There are alternative ways to achieve this substitution. All of them involve weakening the C – O bond by a reaction with a phosphorus atom. Typically phosphorus(V) chloride, phosphorus(III) bromide, or a mixture of phosphorus and iodine (essentially phosphorus(III) iodide) is refluxed with the alcohol to obtain the corresponding halogenoalkane. Representing an alcohol by the formula ROH, where R is an alkyl group, the equations for these three reactions are:
PCl5 + ROH → RCl + POCl3 + HCl
PBr3 + 3ROH → 3RBr + H3PO3
PI3 + 3ROH → 3RI + H3PO3
Phosphorus(V) chloride for working out structures
Phosphorus(V) chloride reacts with hydroxyl groups in alcohol and carboxylic acids to produce fumes of hydrogen chloride, which are easily detected. So this reaction is used to analyze compounds to identify hydroxyl groups and establish whether they are alcohols or carboxylic acids.
ELIMINATION REACTIONS: DEHYDRATION TO FORM ALKENES
As I have already described, alcohols can react by substitution and elimination. The elimination reaction is more frequently referred to as dehydration, since it involves the loss of a molecule of water as well as the formation of an alkene. In dehydration. An alcohol is heated with a suitable catalyst such as concentrated sulphuric acid or concentrated phosphoric acid. Alternatively, the hot alcohol vapour is passed over a heated aluminium oxide catalyst.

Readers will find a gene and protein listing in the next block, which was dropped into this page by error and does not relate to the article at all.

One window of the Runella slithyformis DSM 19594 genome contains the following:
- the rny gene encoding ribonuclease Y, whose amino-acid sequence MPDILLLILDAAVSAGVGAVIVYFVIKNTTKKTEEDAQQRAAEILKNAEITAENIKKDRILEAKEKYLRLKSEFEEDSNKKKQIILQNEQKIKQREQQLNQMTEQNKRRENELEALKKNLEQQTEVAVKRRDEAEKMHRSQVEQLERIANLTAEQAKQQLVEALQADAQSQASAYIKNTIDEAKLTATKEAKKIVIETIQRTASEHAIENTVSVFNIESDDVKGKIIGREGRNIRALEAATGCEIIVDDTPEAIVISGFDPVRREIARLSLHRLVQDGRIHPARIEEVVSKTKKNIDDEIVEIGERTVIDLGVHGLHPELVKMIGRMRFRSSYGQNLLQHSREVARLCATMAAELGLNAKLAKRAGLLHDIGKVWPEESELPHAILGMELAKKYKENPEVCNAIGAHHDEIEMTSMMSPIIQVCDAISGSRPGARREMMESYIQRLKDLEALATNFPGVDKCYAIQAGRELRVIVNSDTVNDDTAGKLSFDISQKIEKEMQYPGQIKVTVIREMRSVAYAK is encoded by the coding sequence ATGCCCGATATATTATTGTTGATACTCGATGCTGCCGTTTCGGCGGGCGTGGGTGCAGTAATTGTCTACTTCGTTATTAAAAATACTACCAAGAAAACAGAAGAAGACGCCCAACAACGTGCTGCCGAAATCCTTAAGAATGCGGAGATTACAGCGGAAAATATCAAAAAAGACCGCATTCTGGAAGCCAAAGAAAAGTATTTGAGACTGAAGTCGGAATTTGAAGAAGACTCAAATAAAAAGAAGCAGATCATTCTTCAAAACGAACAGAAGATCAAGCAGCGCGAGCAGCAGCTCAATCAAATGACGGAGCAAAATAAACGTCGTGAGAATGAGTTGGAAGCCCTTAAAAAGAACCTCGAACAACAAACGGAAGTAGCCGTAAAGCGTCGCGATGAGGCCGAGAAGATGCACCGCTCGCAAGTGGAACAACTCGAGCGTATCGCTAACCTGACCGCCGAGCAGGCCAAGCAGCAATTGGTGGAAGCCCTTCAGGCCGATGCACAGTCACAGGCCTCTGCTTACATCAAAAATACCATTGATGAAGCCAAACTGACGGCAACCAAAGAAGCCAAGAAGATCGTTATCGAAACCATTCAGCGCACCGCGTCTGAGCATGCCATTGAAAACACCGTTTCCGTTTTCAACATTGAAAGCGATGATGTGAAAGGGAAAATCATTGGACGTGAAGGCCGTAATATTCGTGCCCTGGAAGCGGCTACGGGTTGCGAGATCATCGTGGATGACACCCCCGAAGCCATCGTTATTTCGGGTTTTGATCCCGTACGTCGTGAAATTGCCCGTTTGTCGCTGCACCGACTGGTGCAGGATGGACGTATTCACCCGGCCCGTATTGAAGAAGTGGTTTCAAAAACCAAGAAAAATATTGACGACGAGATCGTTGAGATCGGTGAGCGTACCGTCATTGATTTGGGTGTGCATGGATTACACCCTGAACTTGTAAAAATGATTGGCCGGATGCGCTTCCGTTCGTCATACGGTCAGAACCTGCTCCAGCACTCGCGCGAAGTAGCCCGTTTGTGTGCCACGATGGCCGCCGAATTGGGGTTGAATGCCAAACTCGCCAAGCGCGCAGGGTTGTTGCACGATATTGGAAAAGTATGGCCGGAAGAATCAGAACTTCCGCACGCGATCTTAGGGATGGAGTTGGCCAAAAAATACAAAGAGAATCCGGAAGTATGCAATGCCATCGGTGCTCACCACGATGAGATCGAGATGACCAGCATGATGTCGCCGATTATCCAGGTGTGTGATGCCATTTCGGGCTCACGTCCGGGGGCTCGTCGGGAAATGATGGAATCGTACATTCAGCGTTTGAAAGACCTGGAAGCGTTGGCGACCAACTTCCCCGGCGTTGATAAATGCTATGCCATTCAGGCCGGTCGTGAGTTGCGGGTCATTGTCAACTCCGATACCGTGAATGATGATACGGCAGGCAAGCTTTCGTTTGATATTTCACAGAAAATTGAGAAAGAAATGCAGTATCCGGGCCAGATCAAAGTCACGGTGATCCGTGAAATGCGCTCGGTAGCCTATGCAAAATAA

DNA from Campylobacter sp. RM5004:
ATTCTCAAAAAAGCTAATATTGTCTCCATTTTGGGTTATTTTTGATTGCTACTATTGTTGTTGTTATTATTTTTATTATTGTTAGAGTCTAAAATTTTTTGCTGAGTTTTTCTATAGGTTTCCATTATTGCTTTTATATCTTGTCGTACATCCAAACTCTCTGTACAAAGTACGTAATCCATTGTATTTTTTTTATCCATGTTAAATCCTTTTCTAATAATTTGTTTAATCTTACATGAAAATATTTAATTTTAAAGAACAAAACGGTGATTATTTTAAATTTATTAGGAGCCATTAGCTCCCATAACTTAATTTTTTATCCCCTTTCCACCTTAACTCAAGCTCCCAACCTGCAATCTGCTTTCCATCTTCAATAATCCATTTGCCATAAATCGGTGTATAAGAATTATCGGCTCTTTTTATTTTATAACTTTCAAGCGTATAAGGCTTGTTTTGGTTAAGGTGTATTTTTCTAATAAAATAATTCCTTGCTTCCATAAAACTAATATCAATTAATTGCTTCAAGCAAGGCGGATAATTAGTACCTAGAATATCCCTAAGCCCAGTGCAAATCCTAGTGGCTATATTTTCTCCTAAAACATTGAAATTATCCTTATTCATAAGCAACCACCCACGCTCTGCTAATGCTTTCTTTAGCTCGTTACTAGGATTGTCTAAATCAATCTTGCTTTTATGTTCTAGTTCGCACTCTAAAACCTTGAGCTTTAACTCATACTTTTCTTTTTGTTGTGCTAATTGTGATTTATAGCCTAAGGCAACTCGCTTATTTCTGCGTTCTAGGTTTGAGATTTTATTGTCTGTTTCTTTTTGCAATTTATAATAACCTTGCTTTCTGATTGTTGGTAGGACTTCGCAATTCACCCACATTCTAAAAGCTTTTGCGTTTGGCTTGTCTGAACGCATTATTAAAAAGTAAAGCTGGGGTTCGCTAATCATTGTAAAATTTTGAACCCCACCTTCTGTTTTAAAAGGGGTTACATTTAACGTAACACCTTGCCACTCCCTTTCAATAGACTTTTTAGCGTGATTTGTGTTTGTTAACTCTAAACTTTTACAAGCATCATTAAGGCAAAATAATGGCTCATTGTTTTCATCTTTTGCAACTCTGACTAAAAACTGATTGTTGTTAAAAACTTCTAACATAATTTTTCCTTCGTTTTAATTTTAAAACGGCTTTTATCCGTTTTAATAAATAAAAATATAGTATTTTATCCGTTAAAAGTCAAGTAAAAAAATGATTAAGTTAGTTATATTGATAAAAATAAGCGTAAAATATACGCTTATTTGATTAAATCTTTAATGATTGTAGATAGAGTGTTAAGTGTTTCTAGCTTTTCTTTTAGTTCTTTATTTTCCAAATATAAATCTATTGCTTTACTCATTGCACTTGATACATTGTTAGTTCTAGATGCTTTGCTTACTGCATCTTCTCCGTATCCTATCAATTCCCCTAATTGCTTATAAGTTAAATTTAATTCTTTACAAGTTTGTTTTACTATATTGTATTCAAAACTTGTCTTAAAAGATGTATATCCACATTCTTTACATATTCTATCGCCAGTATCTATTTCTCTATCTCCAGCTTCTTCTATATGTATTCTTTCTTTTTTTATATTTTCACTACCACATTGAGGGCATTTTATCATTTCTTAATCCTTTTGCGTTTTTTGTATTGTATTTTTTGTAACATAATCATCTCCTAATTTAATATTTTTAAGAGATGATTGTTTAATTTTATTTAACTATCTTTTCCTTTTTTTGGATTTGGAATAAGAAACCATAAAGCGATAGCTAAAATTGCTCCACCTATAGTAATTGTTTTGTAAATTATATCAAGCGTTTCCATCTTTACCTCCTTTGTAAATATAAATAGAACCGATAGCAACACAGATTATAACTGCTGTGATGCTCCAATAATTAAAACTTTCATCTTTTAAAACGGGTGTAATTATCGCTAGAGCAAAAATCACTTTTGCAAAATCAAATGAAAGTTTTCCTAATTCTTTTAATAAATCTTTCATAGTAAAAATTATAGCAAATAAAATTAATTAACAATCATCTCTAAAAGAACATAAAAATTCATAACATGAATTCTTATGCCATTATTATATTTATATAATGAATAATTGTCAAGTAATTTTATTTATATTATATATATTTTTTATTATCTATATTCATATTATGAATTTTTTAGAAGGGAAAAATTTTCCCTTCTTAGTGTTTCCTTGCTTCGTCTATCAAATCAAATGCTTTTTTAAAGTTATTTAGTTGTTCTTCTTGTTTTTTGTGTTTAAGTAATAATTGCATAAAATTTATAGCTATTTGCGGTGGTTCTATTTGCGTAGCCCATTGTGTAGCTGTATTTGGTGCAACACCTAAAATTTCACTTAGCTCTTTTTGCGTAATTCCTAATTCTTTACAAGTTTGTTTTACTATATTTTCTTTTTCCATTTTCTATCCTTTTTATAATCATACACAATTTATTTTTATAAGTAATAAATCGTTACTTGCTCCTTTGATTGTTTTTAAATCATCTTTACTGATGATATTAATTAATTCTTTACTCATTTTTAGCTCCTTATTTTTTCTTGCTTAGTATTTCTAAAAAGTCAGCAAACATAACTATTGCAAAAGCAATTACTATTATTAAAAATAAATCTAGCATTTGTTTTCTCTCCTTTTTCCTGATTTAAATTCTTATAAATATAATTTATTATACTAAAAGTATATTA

In the laboratory, it is convenient to take an alcohol and reflux it with a dehydrating agent. Concentrated suphuric acid can be used, but concentrated phosphoric(V) acid is usually preferred, because it minimizes the number of side products formed. With some alcohols, several alkenes may be produced, but normally the most-substituted alkene is the major product.
ALCOHOLS AS NUCLEOPHILES
The oxygen atom of the OH group of an alcohol can donate a pair of electrons to make a covalent bond, which allows the group to act as a nucleophile.
Alcohols are poor nucleophiles, but they can react with electron-deficient centres provided the deficiency is sufficiently high. Typically, alcohols behave as nucleophiles in their reactions with carboxylic acids or their derivatives. Probably the most important reaction is that with a carboxylic acid to form an ester. Esters are sweet-smelling substances used in perfumes and in food flavourings.